I haven't been very quiet about my lack of enthusiasm for or aesthetic pleasure derived from this part of England. It's fine, but I don't look around in awe like I have in other places. For one, it lacks mountains, and another, it lacks an abundance of trees. Anna's commented several times that I've probably had enough of the Essex coast by now. Yeah, I pretty much have. I could do with a different type of scenery. That said, I won't refuse a trip to the coast if one is on offer. And I'm not tired of going to Mersea.
One of Anna's favorite places in the world is Mersea. It holds a sentimental value for her as well as an aesthetic one. She's interested in learning more about it, discovering more about her love for her and that is interesting to me. I've been maybe 4 times now. Each time is different.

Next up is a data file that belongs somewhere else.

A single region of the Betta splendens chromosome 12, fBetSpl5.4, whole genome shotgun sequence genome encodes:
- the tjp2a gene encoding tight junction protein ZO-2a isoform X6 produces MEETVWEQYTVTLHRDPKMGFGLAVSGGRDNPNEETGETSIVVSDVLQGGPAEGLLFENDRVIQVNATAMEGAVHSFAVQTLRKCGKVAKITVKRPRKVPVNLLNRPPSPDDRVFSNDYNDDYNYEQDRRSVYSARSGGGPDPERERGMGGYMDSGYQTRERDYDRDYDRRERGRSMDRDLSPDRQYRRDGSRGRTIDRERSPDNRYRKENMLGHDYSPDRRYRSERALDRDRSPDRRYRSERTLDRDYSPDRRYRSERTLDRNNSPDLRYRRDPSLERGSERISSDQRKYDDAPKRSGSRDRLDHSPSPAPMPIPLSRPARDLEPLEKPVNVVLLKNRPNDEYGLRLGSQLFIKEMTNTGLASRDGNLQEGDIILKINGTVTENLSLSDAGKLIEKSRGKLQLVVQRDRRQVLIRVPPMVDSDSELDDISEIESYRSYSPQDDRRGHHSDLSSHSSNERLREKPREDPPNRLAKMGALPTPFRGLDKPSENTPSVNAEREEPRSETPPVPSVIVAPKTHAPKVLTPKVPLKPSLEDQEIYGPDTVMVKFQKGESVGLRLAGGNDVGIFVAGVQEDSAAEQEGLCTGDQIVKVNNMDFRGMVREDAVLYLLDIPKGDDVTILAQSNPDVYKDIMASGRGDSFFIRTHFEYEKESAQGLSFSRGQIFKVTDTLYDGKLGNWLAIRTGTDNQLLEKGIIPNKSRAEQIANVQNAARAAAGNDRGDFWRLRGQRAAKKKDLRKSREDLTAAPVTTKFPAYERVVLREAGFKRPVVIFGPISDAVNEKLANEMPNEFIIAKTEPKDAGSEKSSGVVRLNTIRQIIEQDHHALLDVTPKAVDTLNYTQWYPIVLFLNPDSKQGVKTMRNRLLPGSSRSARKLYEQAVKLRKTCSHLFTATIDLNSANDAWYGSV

Mersea isn't anything spectacular, but it interests me. It's regarded as a backwards place by lots of people. Though if you're not from Essex, you may have never heard of it. It's known for its oysters. It's thought to be the landing spot of the Romans many ages ago when they based their British operation in Colchester. The Strood is an old roman road. It's a sort of resort town where people vacation in rented caravans and go to the sea front in summer. It's not my type of place. But I find it interesting that it's history is so often forgotten, it's a forgotten place, and yet, it's sort of a fulcrum for my time here. I've been up the coast from it, down the coast from it, I reside inland from it. I've seen it from Abbotts Hall Farm, from the Dengie Peninsula, from Brandwell, from the Strood. The coast itself sort of wraps around Mersea and I keep ending up there, and am quite happy to keep going back and getting to know different bits of it better, from birding, to eating or walking the edges, to the churches, cafes and harbor. It's a funny little place with a lot of story built up around it, even the stories that fail to mention it.